Is it true because you believe it? Not even remotely.

This is what happens when you don’t finish your short story in time: you go through your old college homework and pick out something. I had grand plans about posting something of creative worth this week, but a very short essay from my memoir class is what you get instead. This is a memory (or a collection of memories) from when I lived in Thailand.


The last time I talked to Yun Kyung she was shouting over a bad phone connection, a call that had to cross over the Pacific Ocean to reach me.  I was delighted to hear from her, even if I couldn’t hear very well, and there was a fifteen minute shouted conversation about how we needed to email each more often.  I had tried, but the emails kept bouncing back.

Yunni was one of my best friends in Thailand, a Korean girl with the shiniest black hair I had ever seen, neatly cut around her round face.  She told big stories, and I could never tell where they split from truth into exaggeration.  There was one about the pet hamster she’d flushed down the toilet, still alive (she’d been trying to clean it off, by all accounts, and flushing the toilet had proved to be a disastrous method), and another about the Chihuahua that had disappeared in her room, never to be seen again.  It had yelped once, Yunni told me with wide eyes, half grinning but serious, but she never could find it in the messy piles that surrounded her bed.  She believed every story she told, and because she told them, I believed them too.

I learned all the best gossip from Yunni, juicy bits of information that may or may not have been true.  There was an element of hyperbole to every rumor she told me, and I gasped in horrified delight at the darkest secrets, like the one about the schoolmate who’d gotten his girlfriend pregnant.  They never spread beyond me because 1.) secrets between friends were more fun, 2.) some of the rumors (like the girlfriend) were damaging, whether true or false, and 3.) they had likely grown far beyond themselves already, without my help. I knew how the game of telephone worked.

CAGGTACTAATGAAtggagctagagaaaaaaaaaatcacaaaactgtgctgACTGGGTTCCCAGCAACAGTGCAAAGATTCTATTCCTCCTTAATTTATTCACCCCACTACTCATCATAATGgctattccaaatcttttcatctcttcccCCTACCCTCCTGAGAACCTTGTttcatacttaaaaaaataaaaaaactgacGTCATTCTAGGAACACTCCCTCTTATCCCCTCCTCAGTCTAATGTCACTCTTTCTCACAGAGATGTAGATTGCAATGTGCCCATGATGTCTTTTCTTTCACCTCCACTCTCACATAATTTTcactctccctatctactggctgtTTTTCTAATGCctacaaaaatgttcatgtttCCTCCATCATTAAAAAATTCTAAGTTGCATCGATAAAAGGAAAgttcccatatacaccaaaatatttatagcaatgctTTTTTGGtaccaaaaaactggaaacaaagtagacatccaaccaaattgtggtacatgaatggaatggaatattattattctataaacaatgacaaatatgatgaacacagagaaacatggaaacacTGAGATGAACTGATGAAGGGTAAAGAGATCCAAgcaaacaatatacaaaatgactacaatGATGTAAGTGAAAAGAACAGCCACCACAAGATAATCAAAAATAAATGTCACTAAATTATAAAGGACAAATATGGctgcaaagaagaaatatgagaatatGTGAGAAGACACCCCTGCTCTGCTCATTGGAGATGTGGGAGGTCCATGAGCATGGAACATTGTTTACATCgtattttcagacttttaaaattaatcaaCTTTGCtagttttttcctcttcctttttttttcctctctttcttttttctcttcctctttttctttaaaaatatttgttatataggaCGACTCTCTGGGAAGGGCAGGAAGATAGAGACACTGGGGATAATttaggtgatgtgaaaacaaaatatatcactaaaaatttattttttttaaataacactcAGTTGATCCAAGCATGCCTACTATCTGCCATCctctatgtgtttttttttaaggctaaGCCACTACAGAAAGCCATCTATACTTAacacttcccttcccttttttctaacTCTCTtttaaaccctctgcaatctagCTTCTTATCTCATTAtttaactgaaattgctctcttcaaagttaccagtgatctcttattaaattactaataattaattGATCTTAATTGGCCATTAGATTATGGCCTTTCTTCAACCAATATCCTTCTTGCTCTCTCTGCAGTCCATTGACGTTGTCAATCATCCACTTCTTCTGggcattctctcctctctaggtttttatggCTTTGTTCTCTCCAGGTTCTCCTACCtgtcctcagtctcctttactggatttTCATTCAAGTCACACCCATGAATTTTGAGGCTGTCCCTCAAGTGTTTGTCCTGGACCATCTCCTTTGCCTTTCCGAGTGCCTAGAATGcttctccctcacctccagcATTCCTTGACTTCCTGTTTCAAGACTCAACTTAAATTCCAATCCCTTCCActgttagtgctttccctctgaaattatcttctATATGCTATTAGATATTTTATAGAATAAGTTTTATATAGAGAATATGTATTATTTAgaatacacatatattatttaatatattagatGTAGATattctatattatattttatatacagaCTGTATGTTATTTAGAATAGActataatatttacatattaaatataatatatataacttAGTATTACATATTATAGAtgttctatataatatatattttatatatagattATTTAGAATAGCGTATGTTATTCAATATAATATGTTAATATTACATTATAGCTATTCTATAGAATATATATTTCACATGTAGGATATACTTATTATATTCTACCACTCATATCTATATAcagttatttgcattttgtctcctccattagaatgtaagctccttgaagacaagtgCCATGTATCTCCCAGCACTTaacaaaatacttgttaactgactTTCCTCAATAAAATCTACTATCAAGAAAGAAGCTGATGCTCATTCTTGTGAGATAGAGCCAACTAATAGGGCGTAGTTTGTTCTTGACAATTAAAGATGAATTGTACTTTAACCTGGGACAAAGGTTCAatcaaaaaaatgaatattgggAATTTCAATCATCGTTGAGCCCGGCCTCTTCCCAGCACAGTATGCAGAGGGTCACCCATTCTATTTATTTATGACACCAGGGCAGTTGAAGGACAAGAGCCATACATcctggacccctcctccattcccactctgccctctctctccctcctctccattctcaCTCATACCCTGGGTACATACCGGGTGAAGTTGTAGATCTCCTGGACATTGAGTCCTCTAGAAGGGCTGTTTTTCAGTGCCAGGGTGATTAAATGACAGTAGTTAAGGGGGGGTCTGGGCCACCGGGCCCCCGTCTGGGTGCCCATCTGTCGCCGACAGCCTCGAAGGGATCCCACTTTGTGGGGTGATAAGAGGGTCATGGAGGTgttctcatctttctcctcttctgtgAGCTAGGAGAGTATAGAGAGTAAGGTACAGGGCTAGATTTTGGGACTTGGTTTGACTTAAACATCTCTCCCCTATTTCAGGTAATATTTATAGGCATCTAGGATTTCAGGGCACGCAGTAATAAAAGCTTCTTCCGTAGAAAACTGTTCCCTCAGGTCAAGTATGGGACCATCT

This was a lesson I learned in 9th grade, when she told me that my sister was on a diet.  I talked to my sister, amused but kind of startled, and she huffed with irritation, said that she had refused Yunni’s offer of peanut M&Ms in the middle of Spanish class (she loved plain M&Ms but hated the peanut kind), which had apparently convinced my friend that she was on a diet.  Yun Kyung honestly believed it, no matter how many times I assured her my thin-mint sister wasn’t anorexic.

She was absolutely and brilliantly absurd, and she was my friend the instant I met her. I was in 6th grade at the time, the new girl in class, and feeling utterly bewildered by the unfamiliar sound of nearly everyone speaking languages I didn’t understand in the halls between class periods. I was standing at the top of the stairs, headed for the bathroom while I had the chance, when into the scene rushed this girl like a bat out of hell. She headed right for me – clearly on a mission – and immediately demanded:

“What country do you think I’m from?”

I stared at her, and made a noise like, “Uh…”

“No really,” she said.  “Chinese?  Japanese?  Korean?  You think I’m Chinese don’t you?  Everybody thinks I’m Chinese.”

I’d been living in Thailand for two weeks, and hadn’t yet learned to recognize Asians by their country of origin.  I shook my head no, because I didn’t want her to think that I thought she was Chinese (in point of fact, I had no opinion on the matter) when she clearly found the thought offensive.

“I’m Korean,” she said.  “My name is Yun Kyung.  It’s okay if you can’t pronounce it.”

I grinned, told her I’d never, not even for a second, thought she was Chinese, and realized that this country wasn’t so bad after all.

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